3D Tournament Rules
A 3-D course consists of 20 full sized animal targets distributed at various distances from each other depending on the terrain available. The targets are numbered from 1 - 20 and must be shot in consecutive order. In most competitions there will be a second 20 target course numbered from 21 – 40. Stakes, various distances from the targets, indicate the shooting position for different age and equipment classes. Distances are not marked, judging the distance from the shooting position to the target is part of the challenge. Range finders or cameras are not permitted during any competition. Target sizes will differ depending on the type of animal, although some small animals (mosquitoes or frogs) are enlarged to create a feasible target. Targets will be at different distance from the shooting stakes. The distances may differ from 3 yards to 50 yards. The larger animals are usually used for the longer distances.
The number of archers per group may be between three and five, although four is the preferred number. In the event that one group is holding up the next group on the range, it is courteous to allow the faster group to shoot through. It is important to stay on the marked trails, getting off or going backwards on the trails may be dangerous.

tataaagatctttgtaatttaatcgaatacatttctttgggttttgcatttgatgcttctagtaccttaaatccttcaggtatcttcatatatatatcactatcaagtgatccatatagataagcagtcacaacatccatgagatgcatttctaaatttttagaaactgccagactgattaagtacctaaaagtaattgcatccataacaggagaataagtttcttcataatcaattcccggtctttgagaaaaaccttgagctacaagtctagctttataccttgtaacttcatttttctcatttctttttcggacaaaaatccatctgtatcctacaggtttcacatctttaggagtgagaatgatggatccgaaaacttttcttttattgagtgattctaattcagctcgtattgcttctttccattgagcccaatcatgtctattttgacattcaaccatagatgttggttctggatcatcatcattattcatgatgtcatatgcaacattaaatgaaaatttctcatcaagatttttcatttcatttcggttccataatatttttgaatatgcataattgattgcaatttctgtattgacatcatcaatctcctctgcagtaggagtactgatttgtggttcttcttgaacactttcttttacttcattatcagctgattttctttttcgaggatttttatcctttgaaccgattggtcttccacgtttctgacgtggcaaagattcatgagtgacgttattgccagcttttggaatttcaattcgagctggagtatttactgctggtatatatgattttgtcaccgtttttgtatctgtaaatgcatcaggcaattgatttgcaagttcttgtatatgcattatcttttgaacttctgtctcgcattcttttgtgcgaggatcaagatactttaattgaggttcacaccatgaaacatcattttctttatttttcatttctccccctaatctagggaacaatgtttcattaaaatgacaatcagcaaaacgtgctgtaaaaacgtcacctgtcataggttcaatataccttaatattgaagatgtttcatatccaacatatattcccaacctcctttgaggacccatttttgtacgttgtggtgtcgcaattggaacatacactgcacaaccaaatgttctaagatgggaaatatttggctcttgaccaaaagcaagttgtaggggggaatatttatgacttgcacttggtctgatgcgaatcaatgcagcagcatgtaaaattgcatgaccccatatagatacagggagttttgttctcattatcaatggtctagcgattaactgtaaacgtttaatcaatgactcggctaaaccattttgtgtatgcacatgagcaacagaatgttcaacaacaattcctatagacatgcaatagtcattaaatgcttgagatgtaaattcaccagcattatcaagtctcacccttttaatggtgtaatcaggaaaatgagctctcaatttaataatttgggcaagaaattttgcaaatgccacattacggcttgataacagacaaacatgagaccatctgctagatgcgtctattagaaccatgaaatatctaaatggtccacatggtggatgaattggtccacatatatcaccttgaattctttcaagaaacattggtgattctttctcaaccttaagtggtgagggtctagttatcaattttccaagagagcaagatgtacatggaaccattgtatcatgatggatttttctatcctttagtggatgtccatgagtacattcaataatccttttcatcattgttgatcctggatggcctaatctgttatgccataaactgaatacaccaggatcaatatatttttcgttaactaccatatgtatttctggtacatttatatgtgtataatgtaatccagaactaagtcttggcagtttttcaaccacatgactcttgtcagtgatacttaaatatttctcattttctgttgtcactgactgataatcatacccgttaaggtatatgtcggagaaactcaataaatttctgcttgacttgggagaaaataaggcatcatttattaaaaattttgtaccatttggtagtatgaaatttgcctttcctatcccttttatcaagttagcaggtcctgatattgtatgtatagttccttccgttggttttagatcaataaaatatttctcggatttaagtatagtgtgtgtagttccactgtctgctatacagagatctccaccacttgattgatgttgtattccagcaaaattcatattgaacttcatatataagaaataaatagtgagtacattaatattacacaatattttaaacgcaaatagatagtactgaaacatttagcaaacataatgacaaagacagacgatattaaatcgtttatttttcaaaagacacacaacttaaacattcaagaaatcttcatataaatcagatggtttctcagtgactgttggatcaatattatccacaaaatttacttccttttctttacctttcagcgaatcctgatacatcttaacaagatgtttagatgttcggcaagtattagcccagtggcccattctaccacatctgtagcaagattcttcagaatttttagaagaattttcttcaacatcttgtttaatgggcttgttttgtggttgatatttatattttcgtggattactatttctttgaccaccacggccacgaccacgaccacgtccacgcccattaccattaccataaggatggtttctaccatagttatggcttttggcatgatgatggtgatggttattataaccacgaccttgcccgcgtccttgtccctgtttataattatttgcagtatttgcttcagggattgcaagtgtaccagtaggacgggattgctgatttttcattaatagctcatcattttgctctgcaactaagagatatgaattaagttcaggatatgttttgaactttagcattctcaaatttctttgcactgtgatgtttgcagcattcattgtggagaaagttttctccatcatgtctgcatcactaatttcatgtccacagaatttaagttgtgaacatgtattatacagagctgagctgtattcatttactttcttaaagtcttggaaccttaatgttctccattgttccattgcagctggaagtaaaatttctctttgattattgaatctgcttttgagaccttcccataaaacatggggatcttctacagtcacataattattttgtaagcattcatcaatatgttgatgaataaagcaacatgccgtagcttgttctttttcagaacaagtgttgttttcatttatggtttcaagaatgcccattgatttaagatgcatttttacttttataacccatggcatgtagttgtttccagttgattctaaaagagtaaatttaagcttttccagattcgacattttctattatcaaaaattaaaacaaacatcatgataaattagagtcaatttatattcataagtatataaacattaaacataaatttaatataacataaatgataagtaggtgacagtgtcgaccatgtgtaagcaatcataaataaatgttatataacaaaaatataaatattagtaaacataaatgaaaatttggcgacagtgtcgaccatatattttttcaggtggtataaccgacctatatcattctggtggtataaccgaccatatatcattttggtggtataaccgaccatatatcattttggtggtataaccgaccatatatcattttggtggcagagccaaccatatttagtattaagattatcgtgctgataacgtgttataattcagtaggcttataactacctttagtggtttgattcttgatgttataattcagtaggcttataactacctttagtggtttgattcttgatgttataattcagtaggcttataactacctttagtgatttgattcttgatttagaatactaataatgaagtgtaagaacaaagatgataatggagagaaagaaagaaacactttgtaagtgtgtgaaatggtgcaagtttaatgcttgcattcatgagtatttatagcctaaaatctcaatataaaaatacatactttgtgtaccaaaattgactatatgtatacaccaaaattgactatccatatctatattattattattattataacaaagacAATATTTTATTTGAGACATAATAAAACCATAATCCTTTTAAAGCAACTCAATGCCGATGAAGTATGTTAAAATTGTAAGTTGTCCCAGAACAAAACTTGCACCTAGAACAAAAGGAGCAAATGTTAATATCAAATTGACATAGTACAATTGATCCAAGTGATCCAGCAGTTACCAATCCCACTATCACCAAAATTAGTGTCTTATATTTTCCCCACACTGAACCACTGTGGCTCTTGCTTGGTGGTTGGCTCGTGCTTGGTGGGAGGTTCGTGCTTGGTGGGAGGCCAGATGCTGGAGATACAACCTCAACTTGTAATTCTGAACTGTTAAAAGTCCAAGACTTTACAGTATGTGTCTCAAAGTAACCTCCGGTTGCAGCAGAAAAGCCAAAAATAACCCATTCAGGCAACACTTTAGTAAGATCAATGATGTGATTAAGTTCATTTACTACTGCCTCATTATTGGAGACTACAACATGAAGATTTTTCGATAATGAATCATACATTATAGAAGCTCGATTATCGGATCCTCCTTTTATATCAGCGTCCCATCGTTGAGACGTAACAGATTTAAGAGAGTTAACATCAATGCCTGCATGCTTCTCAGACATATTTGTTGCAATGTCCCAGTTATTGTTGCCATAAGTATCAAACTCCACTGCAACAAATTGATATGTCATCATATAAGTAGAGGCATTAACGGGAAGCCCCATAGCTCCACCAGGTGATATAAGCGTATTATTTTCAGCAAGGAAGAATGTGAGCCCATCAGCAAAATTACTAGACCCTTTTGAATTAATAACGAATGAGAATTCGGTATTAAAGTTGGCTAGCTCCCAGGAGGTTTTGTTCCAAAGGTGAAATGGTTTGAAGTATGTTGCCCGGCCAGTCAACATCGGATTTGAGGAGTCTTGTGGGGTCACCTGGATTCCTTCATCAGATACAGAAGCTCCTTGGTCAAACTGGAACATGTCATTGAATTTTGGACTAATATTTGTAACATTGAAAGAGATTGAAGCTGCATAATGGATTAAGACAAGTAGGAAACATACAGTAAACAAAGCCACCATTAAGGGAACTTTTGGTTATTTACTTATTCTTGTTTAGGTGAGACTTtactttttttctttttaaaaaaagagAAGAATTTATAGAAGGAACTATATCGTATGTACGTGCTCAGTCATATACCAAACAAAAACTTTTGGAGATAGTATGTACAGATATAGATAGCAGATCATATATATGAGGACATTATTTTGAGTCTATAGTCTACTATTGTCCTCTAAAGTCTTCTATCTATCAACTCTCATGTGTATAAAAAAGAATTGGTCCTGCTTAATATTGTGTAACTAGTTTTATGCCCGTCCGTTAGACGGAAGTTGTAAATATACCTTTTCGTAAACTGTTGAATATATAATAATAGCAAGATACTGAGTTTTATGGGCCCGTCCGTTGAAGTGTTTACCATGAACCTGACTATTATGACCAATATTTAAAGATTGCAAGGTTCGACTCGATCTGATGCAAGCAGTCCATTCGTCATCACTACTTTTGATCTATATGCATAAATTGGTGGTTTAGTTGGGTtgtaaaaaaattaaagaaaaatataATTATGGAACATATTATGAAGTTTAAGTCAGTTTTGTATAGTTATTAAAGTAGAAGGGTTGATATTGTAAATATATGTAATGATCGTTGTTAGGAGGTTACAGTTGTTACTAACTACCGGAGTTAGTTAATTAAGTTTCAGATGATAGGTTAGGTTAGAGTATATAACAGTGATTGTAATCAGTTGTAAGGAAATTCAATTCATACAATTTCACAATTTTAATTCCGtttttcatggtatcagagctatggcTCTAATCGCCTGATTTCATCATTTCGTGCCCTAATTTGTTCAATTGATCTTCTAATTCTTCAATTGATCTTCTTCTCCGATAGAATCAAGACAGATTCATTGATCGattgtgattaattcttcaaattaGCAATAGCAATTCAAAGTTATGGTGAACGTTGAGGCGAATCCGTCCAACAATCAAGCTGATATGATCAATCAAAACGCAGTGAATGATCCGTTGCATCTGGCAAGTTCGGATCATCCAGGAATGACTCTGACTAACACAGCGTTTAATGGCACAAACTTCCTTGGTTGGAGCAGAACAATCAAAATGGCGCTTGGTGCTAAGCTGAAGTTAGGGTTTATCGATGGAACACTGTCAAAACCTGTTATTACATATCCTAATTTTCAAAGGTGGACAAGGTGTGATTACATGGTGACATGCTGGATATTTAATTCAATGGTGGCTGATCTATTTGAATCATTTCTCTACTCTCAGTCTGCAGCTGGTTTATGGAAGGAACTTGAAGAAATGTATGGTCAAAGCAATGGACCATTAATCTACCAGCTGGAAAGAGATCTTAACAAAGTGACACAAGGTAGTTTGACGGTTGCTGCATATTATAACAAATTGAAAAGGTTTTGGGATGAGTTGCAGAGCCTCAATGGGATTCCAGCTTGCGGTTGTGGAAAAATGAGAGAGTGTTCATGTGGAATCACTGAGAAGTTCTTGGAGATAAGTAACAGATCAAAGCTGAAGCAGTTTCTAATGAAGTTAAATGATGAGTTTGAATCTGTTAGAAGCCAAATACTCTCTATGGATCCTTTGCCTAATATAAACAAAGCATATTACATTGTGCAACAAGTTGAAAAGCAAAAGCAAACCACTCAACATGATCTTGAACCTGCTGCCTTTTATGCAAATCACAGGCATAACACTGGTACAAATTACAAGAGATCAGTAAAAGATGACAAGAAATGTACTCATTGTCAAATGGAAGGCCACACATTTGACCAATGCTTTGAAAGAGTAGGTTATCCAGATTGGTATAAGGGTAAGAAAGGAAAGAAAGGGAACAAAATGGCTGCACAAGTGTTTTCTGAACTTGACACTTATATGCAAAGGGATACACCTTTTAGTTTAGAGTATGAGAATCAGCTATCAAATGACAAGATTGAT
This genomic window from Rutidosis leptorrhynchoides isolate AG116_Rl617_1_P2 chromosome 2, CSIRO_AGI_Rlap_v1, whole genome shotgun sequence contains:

It is common to use a Shotgun start where groups of archers are assigned a target number to start at. All groups will start shooting on a signal at the same time and shoot targets in rotation to cover all 20 targets. One archer shoots at a time. The order of shooters shall be rotated from target to target. Only one arrow is shot at each target by each archer. Courtesy demands that any chatter is stopped as an archer is at full draw. Ample space must be given to the shooting archer. A time limit of two minutes per shooter is customary. Discussion in regards to yardage is not allowed until all archers have shot this particular target. Arrows are not pulled until all archers have shot. In case of a miss one archer should stay in front of the target while others may look for the missed arrow.
Double scoring is customary during tournaments. Each archer has two score cards. Two of the group of archers are designated to mark the scores on separate score cards while another calls out the scores. The arrows are not to be touched until all agree that the scores are correct. The exact location to score on the animals is marked with indented lines on the body. While these lines are not visible to the naked eye to most archers, binoculars are allowed to determine where the vitals are. Three irregular circles are differentiating scores between an 11, 10 and 8. An arrow touching a line on the outside of the circle counts as if inside the circle. A hit anywhere else on the body except hoofs and horns counts 5 points. Hoofs and Horns count as a miss. In order to score an arrow it must be stuck in the target. Shoot through or bounce-outs must be witnessed by the majority of the group to be scored. All score cards must be totaled and are to be signed by the archer and one other archer of the group before turning them in to the organizer.
Sample Score Card: Sample Target: